Trajectory presents classics of world literature with 21st century features! Our original-text editions include the following visual enhancements to foster a deeper understanding of the work: Word Clouds at the start of each chapter highlight important words. Word, sentence, paragraph counts, and reading time help readers and teachers determine chapter complexity. Co-occurrence graphs depict character-to-character interactions as well character to place interactions. Sentiment indexes identify positive and negative trends in mood within each chapter. Frequency graphs help display the impact this book has had on popular culture since its original date of publication. Use Trajectory analytics to deepen comprehension, to provide a focus for discussions and writing assignments, and to engage new readers with some of the greatest stories ever told. Dead Souls is a novel by Nikolai Gogol, first published in 1842, and widely regarded as an exemplar of 19th-century Russian literature. The purpose of the novel was to demonstrate the flaws and faults of the Russian mentality and character. Gogol masterfully portrayed those defects through Chichikov and the people who he encounters in his endeavours. These people are typical of the Russian middle-class of the time. Gogol himself saw it as an "epic poem in prose", and within the book as a "novel in verse". Despite supposedly completing the trilogy's second part, Gogol destroyed it shortly before his death. Although the novel ends in mid-sentence, it is usually regarded as complete in the extant form.
Author: J. Lincoln Fenn
Publisher: Simon and Schuster
Release Date: 2016-09-20
"When Fiona Quinn is approached in a bar by a man who calls himself Scratch and claims he's the devil, she figures it's just some kind of post-modern ironic pickup line. But since he offers to pick up the tab, what the hell. A few drinks in, Scratch offers something much stranger--a wish in exchange for her immortal soul. Fiona has been wondering if her boyfriend is having an affair. What if she could become invisible, see what he's really up to? It can be done, but for a price--in addition to her soul, Fiona must perform a special favor for Scratch whenever the time comes. Fiona finds the whole thing so hilarious that she agrees. Bad idea."--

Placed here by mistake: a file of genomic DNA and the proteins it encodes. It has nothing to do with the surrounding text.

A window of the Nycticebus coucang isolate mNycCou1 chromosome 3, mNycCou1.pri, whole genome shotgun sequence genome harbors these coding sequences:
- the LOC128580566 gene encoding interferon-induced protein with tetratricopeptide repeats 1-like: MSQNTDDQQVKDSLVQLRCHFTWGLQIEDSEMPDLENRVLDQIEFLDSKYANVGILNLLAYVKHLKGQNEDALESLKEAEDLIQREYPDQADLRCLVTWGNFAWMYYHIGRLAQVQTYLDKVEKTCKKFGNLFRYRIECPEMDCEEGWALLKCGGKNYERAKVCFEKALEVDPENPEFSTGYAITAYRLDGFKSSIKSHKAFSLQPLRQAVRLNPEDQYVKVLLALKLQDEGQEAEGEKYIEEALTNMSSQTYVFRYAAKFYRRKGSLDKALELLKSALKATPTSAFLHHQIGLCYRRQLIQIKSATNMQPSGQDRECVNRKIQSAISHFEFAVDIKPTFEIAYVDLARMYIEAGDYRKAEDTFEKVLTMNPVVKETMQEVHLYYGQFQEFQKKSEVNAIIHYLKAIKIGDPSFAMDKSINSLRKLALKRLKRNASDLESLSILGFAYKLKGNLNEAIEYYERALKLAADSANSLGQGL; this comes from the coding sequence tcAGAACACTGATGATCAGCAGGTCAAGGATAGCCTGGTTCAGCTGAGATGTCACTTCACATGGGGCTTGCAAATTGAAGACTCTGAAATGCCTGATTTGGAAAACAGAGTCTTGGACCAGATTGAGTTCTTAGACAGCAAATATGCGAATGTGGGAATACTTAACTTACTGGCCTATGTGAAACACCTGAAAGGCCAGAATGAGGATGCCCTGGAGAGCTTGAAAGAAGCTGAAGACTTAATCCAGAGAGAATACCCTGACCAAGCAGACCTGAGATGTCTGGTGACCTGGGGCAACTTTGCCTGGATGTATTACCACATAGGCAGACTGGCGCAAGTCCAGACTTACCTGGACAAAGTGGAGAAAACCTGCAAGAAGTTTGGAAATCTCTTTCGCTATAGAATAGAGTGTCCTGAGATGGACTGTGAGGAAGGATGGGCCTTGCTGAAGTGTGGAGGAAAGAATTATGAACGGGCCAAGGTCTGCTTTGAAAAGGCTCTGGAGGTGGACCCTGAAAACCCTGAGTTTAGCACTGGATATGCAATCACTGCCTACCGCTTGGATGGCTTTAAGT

Author: Nikolaĭ Vasilevich Gogol
Publisher: New York Review of Books
Release Date: 2012
A New York Review Books Original Nikolai Gogol's Dead Souls is an undisputed masterpiece of world literature. The tale of Chichikov, an affably cunning con who establishes a thriving trade in "dead souls"-serfs who though no longer alive can still, he finds, be profitably sold-is at the same time a brilliant spoof of a corrupt society, full of the living dead. Most important, however, Gogol's great novel is a sheer delight, a book spilling over with humor and passion and absurdity, and fed by an unflagging stream of stylistic invention. At once a phantasmagoria and a work of careful, if not a little mind-boggling, realism, Dead Souls is a supremely living work of art. Donald Rayfield's new translation at last provides English readers with a version of this great novel that does justice to the wonderful richness of the original. Noting the theatrical nature of Gogol's inspiration and style, Rayfield has given his English sentences a pitch and presence that allows them to be spoken aloud throughout. He also presents a much fuller text than has previously been available to English readers of the controversial second part of the book, which Gogol sought to destroy. Rayfield's synoptic text draws on remaining sections of both the first and second drafts of this second part, revealing it as a major literary achievement in its own right.
For eighteen-year-old Johnny Petrie, the dilapidated farmhouse in Maine meant a way out. When the letter arrived saying he had inherited an estate from a man he'd never heard of before, Johnny knew he could finally escape the hell of living with his religious zealot mother and drunken father. He didn't realize that the hell he was moving into would be far, far worse. The previous owner of the estate was Benjamin Conroy, a man obsessed with securing eternal life for himself and his family-even if he had to kill them to do it. Conroy's ultimate ritual, a perverse ceremony of blood and butchery, went hideously wrong, denying him the immortality he sought, leaving him and his family dead. But now that Johnny has arrived at the house, Conroy's spirit will have a second chance....